High School shop class has gotten an over-haul. Motorcycle Fabrication is now offered at La Crescent High this year.
"It's a class where kids can pursue any interest they want that would be associated with the motorcycle industry," said Scott Martin, La Crescent High School shop teacher.
The school also started an after school Chopper Club for interested students to practice the lessons being taught in their core classes.
"With this they can actually apply math, physics, business, their English; just about any class," said Martin. "So, it's a way to actually apply it and have a hands on experience and get them excited about it."
And this year the students are all geared-up for something extra special.
"We're building a bike for S&S Cycle's 55th anniversary," said Hunter Frick, La Crescent High School 9th grader.
"S&S contacted us because we're a school that actually does stuff with motorcycles, and they wanted to see what our kids could do," said Martin.
The class at La Crescent High School is just one of a handful of programs being offered across the country. So S&S Cycle chose La Crescent as one of five schools to take on the challenge of building a bike.
"So, we donated five engines and five frames to the schools in order for them to get their builds started," said Jeremy Gilbert, S&S Cycle product analyst. "And then the schools went out and sought funding and outside assistance from local sponsorship to finish the builds."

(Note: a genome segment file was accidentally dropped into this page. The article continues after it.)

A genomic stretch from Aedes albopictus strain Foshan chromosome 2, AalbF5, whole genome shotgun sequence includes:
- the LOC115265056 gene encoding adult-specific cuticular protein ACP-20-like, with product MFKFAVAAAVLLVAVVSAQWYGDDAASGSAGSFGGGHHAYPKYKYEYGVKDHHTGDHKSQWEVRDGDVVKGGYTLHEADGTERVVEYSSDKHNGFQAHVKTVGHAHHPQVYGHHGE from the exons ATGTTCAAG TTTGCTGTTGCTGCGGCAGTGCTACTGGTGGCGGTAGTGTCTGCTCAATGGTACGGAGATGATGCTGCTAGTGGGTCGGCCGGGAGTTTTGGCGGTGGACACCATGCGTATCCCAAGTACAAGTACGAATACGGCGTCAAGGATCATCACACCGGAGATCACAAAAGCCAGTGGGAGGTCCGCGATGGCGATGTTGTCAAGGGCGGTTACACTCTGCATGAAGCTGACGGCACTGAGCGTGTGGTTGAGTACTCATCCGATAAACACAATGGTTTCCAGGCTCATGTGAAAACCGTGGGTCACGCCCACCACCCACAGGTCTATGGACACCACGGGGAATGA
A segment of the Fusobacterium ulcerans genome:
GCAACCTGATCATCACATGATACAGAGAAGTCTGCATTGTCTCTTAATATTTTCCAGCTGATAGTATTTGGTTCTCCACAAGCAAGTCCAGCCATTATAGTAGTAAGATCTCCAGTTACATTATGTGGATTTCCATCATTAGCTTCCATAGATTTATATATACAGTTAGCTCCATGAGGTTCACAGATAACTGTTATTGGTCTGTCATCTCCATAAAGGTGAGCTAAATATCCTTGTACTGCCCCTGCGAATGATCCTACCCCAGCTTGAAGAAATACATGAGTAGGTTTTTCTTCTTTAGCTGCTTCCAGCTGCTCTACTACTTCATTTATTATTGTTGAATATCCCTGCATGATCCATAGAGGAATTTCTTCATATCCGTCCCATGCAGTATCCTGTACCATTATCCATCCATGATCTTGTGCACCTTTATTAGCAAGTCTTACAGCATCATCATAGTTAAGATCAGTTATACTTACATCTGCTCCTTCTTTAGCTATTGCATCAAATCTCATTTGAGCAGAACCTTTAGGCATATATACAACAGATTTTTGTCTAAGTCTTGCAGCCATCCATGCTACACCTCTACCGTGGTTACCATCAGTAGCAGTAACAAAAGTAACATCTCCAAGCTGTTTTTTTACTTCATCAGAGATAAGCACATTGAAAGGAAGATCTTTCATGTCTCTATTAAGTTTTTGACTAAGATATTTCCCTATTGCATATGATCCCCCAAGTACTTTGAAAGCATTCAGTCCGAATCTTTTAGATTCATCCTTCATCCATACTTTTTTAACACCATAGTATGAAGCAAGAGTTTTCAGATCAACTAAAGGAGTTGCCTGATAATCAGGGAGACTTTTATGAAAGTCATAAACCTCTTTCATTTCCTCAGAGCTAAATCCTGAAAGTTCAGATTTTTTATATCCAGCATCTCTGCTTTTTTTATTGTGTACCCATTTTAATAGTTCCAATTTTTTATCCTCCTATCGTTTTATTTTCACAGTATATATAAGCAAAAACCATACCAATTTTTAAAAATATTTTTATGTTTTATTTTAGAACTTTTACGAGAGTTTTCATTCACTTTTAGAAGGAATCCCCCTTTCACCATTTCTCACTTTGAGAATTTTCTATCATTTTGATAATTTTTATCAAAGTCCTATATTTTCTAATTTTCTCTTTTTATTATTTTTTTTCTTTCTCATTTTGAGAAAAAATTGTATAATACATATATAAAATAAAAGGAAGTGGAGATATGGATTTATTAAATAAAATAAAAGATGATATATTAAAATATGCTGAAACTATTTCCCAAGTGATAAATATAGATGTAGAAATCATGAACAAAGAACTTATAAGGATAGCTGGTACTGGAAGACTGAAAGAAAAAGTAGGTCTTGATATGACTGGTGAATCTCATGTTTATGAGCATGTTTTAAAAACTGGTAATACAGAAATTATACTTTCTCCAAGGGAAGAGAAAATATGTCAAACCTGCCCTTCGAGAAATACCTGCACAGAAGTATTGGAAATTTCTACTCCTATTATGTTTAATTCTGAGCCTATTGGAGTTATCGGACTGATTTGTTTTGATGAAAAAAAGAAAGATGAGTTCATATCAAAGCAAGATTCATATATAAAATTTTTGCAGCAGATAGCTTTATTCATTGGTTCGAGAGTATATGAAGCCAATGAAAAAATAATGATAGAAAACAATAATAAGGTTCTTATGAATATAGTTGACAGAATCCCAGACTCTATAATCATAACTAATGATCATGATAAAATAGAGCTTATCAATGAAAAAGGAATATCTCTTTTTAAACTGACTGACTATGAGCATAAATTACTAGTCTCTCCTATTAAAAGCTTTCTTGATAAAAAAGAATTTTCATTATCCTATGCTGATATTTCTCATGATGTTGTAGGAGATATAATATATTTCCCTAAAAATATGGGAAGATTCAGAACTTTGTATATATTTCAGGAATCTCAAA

"The students had to either build, beg or do whatever they could to get the parts," said Martin.
"We had to make a lot of phone calls and call different companies," said Brandan Fuchsel, La Crescent High School 9th grader.
"There were quite a few people who were not real interested in donating," said Martin.
"We got a lot of nos," said Fuchsel. "But there were people that were really interested in our program that decided that they want to help those kids out."
"I think those guys know that if they would have had this when they were in high school they would have had a leg-up on what they're doing now," said Martin.
These kids have had that opportunity to learn new skills and how challenging they can be.
"It's a lot more difficult to put an exhaust together,' said Frick. "A lot of little things that you wouldn't really... like... you just think it just goes together, but it's a lot of work to get it to go together and fit right."
"The kids were able to work as a team," said Martin. "To come together. To put their ideas together. And actually accomplish a goal. It's something they'll have to do for the rest of their lives whether ... whatever job they're working at."
And they got to do it on a project they're excited about.
"I like being able to go up to people and say, 'hey, I built a motorcycle once and I'm only 15 years old,'" said Fuchsel.
"It just feels amazing to know that you are one of the very few kids that get to work on something like this," said Frick. "This is like a once in a lifetime opportunity kind of thing."
And S & S Cycle helped kick-start the project.